Cardiff University welcomes the report, ‘Tackling racial harassment: universities challenged’. This report can only further and deepen the understanding of the experience of racial harassment across the sector and its impact on both students and staff. As a University we are already taking proactive steps to ensure that promoting race equality is central to us as an institution. We fully recognise there is still more work to be done, working alongside the wider Higher Education sector and society as a whole.
Like the rest of the sector it is important that we take time to digest the report’s findings and consider its recommendations. Cardiff University is seeking to build upon good practice currently established and awaits the response from the UUK advisory group and the OFS to further inform, challenge and scrutinise our current actions and existing internal projects. We commit to integrating external advice and guidance with our own local expertise in order to make a real difference.
The University accepts there is limited understanding and a lack of confidence in talking about racial harassment within the current environment. The Vice Chancellor acknowledges the importance, urgency and priority of leadership in tackling racial harassment. As part of the process to open up more meaningful conversations about race, the University’s Senior Staff Conference this year included an emphasis on race equality, providing attendees with an opportunity to consider their responsibilities as a group of leaders in addressing these issues. We will also be establishing a task and finish group to take views and make suggestions on measures to improve the diversity and inclusivity of our academic leadership cohort.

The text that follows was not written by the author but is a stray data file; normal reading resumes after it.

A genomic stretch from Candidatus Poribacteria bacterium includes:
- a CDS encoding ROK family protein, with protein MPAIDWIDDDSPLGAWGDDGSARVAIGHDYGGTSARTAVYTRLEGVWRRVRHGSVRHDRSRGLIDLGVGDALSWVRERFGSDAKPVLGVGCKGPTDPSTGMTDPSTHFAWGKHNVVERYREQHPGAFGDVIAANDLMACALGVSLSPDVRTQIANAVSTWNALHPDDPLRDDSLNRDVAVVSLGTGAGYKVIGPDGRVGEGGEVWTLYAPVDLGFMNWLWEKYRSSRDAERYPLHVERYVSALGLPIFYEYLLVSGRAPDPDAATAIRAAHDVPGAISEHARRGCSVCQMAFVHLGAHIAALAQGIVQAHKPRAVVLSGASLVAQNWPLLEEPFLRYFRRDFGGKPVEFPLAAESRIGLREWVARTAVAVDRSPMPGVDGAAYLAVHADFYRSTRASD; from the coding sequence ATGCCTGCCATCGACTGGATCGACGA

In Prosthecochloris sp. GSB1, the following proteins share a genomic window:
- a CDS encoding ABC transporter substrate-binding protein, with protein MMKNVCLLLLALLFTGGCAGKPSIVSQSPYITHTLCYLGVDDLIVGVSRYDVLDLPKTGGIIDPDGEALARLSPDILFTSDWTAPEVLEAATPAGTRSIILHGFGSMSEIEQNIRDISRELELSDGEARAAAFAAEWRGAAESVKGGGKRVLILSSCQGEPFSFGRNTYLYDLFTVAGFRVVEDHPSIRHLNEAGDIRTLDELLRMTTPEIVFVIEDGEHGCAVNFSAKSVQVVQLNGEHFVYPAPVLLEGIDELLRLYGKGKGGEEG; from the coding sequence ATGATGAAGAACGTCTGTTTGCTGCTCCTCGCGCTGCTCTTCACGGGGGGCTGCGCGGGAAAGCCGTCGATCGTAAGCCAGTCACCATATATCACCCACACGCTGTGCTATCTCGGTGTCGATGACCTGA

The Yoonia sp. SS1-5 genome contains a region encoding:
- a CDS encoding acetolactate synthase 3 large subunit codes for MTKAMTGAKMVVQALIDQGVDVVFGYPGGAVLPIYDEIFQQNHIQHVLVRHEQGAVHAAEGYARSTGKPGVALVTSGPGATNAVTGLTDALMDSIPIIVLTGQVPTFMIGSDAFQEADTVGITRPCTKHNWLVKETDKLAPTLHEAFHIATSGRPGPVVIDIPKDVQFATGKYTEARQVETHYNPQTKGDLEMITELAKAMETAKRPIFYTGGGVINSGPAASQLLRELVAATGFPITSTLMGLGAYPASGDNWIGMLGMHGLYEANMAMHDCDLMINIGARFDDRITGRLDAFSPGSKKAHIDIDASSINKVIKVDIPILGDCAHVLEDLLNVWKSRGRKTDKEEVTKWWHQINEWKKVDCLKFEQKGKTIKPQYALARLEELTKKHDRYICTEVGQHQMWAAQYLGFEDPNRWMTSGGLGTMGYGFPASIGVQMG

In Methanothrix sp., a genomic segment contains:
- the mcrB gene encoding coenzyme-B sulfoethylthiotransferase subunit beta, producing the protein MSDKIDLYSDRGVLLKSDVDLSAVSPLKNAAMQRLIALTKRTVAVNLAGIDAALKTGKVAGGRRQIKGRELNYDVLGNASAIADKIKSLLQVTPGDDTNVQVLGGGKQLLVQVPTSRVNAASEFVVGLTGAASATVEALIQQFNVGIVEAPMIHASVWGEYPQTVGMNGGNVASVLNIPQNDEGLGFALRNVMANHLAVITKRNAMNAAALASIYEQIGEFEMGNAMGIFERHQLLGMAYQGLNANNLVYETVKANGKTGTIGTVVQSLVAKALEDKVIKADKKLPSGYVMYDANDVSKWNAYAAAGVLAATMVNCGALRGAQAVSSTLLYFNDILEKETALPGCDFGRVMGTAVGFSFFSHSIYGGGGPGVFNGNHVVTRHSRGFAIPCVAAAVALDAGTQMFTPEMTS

Cardiff University takes any allegation of racial harassment extremely seriously and we urge any student or staff member to raise complaints via our formal complaint procedures. Students are also able to report incidents of racial harassment both named and anonymously to Cardiff University’s Disclosure Response Team. Launched in October 2017, the project aims to assist and offer support to students who have previously been victims of violence or assault. Those who choose to report their experiences anonymously will not receive physical help, but their incident will be recorded by the University to help better understand trends and patterns of sexual and violent activity on campus and this includes racial harassment.
We have taken significant steps to provide support to both the complainant and the staff who work with the complainant. We have established a ‘Race Equality Supervisory Panel’ that is highlighted in the EHRC’s report (page 91). The aim of this panel is to reduce barriers to reporting, build trust and provide a consistent framework and process for reporting. It raises awareness of racial harassment and encourages the reporting of race hate crimes or incidents with the aim of improving transparency in terms of the gathering of data around complaints and the types of complaints. The panel is working closely with the Data Protection Officer who provides advice on safeguarding the complainant’s personal data. In doing so, we are establishing an appropriate balance between transparency and the wellbeing of complainants. The inclusion of a diverse group of staff working on cases ensures consistency of practice, avoids dependency on any one individual and increases learning and knowledge in this area.